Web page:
As La Prensa was reopened in 1987, Israel closed a Nazareth political journal (within Israel proper) on grounds of its "extreme nationalist editorial line," and shut down an Arab-owned news office in Nablus. The High Court upheld the closing of the Nazareth journal on the grounds of an alleged connection between the journal and "terrorist organizations." The press reported nothing; Times Pulitzer Prize-winning correspondent Thomas Friedman chose the day of the closing of the Nablus news office to produce one of his regular odes to freedom of expression in Israel. In early 1989, another Nazareth weekly was closed by the government. A news conference by its editor at the national press building in Jerusalem merited no report. Again, civil libertarians kept their silence.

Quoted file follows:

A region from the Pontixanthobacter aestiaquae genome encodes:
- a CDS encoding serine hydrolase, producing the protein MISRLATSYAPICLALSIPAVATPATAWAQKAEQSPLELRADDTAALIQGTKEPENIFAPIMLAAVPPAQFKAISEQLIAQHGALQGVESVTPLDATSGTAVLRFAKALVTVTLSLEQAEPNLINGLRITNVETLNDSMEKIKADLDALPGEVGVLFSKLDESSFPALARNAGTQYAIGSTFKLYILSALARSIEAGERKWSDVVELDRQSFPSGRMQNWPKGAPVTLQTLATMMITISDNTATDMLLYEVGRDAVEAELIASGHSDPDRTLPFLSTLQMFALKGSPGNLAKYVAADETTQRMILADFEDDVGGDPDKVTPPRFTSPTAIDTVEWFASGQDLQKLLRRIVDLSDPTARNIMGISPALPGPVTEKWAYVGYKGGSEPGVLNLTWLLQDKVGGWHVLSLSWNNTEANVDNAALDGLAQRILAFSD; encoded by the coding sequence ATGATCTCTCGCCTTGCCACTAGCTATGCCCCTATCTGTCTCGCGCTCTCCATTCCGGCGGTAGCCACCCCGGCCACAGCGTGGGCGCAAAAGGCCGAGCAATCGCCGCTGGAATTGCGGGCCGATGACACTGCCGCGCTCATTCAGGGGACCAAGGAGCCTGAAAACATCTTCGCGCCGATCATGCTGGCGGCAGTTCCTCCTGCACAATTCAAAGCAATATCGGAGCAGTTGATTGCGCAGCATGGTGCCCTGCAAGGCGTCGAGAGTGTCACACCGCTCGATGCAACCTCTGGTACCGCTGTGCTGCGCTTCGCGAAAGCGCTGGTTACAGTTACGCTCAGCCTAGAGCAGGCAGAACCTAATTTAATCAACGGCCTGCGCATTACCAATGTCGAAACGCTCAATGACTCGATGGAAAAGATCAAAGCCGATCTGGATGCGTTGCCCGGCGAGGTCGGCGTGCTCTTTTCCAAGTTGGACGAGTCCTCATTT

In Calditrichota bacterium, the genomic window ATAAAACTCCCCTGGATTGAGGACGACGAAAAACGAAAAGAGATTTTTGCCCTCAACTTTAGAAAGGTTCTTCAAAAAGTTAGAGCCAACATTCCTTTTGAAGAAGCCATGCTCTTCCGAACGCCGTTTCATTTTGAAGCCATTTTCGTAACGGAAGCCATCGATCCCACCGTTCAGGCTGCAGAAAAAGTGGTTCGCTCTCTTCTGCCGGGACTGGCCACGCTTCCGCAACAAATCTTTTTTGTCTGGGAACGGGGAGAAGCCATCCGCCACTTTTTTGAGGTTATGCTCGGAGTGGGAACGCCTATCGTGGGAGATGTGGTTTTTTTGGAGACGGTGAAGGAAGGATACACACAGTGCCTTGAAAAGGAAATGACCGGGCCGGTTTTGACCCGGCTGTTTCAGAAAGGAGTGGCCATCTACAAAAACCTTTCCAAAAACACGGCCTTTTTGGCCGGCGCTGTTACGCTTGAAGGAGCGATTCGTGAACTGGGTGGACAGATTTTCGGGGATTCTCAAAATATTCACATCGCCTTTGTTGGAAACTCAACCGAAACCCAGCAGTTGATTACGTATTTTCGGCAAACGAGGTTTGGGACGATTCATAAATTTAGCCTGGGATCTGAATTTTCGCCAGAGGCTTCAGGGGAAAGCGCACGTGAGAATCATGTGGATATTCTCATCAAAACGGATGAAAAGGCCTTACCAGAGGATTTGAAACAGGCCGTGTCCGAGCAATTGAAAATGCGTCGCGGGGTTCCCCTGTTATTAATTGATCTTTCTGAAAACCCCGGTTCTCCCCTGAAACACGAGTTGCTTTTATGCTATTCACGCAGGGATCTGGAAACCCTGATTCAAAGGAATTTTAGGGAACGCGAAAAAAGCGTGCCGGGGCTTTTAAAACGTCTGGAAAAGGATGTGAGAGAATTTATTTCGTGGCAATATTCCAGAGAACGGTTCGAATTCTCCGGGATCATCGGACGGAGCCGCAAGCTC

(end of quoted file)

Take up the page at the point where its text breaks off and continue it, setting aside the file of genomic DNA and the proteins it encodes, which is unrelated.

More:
While Arabs are the usual targets of Israel's draconian media laws, Jews are not immune. Three jailed Jewish editors of the banned newspaper Derech Hanitzotz were adopted as prisoners of conscience by Amnesty International in April 1989. When the dovish Progressive List sought to broadcast a campaign advertisement in 1988 showing an interview with Arafat announcing that he accepts UN resolutions 242 and 338, recognizing Israel's right to live in peace, Israeli High Court Justice Goldberg ruled it illegal, stating: "From the time when the government declared that the PLO is a terrorist organization, television is permitted to produce only broadcasts that conform to this declaration and present the PLO in a negative manner as a terrorist organization."